Heartland volunteers offer support, companionship and practical, compassionate help. Some interact directly with patients and families. Others prefer to work behind the scenes in the office setting. As a volunteer, you help determine which tasks you’re best suited to perform.
The tasks of volunteers may include:
- Helping with office support tasks at the agency
- Running errands for patients and families
- Staying with patients so family members can get a much-needed rest
- Reading, or providing a comforting touch
- Playing or singing soothing music to patients
- Keeping vigil with patients in their final hours
- Providing a friendly visit to lift a patient's spirits
- Providing special veteran volunteer support to patients who are veterans
* We suggest volunteers wait a minimum of one year following the death of a loved one to volunteer. This allows adequate time to make appropriate adjustments after a significant personal loss.
Become A Volunteer
As a Heartland Hospice volunteer, you can donate as much or as little of your time as you desire. When you become a volunteer, we will provide you with a detailed orientation to the hospice program, so you will fully understand our caring philosophy and goals and have the skills needed to assist patients and their families. To become a hospice volunteer, download and complete our volunteer form. Please email, fax or mail it to us and we will contact you once the form has been received. If you have any questions, please call our agency.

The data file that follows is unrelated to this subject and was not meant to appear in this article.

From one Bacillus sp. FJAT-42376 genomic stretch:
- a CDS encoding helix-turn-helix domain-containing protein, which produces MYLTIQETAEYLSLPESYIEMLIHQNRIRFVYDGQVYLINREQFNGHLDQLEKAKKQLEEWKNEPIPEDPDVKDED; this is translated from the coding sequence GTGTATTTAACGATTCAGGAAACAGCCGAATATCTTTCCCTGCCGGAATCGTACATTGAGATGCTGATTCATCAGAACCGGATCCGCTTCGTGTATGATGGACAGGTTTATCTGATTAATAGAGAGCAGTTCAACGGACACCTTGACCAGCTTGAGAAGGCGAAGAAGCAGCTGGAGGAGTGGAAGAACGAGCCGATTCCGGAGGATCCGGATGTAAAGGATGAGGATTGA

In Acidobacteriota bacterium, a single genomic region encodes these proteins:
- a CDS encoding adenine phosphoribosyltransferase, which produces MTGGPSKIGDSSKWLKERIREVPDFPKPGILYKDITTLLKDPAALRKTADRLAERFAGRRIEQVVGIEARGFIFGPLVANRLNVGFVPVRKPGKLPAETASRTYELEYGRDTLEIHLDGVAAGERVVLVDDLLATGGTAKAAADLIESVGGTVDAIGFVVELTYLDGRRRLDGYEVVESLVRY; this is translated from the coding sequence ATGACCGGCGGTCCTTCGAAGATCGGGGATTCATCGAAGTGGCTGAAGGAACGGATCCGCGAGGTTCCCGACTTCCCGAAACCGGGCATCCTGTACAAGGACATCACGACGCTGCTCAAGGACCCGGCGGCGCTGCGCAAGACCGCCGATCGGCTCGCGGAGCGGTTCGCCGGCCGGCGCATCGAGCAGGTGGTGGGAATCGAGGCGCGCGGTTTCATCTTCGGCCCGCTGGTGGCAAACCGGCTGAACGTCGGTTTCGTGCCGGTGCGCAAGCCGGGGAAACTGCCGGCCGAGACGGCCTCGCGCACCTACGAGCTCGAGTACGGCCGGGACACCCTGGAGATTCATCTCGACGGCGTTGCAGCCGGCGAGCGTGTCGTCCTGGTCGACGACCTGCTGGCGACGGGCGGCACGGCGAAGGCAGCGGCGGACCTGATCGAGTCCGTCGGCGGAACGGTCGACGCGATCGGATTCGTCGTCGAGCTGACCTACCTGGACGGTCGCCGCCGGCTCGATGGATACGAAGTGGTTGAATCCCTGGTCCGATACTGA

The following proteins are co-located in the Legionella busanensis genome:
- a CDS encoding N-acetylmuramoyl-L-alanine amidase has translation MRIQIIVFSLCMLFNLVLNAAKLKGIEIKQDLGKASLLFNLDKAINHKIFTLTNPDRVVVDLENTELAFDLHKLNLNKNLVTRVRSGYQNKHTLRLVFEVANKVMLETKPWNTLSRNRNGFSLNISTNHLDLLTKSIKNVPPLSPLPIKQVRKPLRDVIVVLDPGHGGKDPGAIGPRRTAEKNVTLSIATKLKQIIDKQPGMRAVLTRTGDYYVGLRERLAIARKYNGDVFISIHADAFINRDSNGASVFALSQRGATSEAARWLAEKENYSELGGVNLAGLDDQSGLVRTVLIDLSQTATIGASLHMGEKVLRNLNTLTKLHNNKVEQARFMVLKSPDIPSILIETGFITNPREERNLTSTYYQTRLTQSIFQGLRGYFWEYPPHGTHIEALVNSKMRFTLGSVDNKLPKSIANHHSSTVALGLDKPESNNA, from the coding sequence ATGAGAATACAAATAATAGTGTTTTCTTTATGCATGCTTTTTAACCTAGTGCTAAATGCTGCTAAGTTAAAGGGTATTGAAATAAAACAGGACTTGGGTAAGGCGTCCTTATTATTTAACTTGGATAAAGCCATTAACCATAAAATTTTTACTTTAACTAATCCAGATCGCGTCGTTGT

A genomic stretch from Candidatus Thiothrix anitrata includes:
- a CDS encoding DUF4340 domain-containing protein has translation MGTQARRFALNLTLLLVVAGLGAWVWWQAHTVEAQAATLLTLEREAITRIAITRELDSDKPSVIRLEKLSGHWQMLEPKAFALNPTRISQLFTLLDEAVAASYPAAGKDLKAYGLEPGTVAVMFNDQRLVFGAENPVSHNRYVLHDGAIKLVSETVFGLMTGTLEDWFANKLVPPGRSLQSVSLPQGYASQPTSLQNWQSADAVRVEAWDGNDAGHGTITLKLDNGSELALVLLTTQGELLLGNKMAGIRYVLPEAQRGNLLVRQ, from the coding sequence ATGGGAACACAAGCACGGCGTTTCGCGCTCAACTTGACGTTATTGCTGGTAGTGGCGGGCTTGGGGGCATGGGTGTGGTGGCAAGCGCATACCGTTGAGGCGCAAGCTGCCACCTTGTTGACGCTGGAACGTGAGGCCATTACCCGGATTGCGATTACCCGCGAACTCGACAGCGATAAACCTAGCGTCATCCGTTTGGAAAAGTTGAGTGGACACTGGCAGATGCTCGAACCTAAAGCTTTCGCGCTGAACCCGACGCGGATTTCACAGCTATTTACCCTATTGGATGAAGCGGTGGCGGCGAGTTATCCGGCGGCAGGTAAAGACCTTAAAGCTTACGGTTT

Please email (if you use Microsoft Outlook, please use this link instead), fax (800-518-4329), or mail it to us and we will contact you once the form has been received. If you have any questions, please call our agency.
No one understands the questions and concerns of a U.S. military veteran more than a fellow veteran or active duty personnel. That’s why Heartland has developed the Vets-to-Vets program, in which volunteers with similar backgrounds can meet with and assist in the care of U.S. military veteran patients.
Why are veteran volunteers important to Heartland?
- Veterans share a common language, code of conduct and honor which may allow for a better match between patients and volunteers.
- The culture of stoicism and societal reactions can discourage veterans from sharing their war experiences with non-veterans. When one veteran talks to another, sharing stories supports life-review and healing and secrecy may dissolve.